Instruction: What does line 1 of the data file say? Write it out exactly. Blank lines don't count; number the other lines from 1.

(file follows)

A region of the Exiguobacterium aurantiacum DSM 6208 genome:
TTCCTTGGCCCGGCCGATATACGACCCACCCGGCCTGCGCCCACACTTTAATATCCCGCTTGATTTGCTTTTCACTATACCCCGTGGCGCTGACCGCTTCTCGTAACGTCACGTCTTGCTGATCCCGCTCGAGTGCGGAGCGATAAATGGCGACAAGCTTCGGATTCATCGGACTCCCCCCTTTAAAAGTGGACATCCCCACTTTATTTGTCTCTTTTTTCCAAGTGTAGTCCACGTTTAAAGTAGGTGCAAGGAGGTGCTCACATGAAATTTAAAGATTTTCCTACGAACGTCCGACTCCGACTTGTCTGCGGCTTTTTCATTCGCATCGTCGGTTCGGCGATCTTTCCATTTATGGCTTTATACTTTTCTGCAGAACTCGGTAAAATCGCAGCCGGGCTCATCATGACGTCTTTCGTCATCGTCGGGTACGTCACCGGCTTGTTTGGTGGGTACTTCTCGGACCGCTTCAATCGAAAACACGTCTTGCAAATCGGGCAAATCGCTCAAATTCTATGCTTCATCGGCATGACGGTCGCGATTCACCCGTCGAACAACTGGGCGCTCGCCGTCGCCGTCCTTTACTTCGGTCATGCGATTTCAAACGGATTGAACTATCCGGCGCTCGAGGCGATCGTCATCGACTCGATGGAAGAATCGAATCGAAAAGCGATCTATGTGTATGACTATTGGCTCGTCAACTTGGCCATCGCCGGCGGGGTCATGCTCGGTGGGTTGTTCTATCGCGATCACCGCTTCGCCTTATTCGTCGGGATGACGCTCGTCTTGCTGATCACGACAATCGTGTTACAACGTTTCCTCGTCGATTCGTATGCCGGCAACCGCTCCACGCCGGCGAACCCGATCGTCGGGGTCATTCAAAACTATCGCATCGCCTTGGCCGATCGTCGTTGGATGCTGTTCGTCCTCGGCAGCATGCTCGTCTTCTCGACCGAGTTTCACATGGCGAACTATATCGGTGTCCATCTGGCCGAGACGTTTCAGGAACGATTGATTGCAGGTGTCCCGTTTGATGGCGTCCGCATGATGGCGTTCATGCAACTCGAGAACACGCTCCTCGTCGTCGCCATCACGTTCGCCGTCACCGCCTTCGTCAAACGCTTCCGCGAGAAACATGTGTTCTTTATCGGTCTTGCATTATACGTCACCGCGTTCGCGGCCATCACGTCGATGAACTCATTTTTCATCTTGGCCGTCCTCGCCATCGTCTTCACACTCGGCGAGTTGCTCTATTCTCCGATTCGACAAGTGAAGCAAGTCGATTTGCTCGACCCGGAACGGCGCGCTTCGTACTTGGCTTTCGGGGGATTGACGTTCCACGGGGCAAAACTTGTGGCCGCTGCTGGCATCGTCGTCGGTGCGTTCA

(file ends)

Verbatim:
A region of the Exiguobacterium aurantiacum DSM 6208 genome: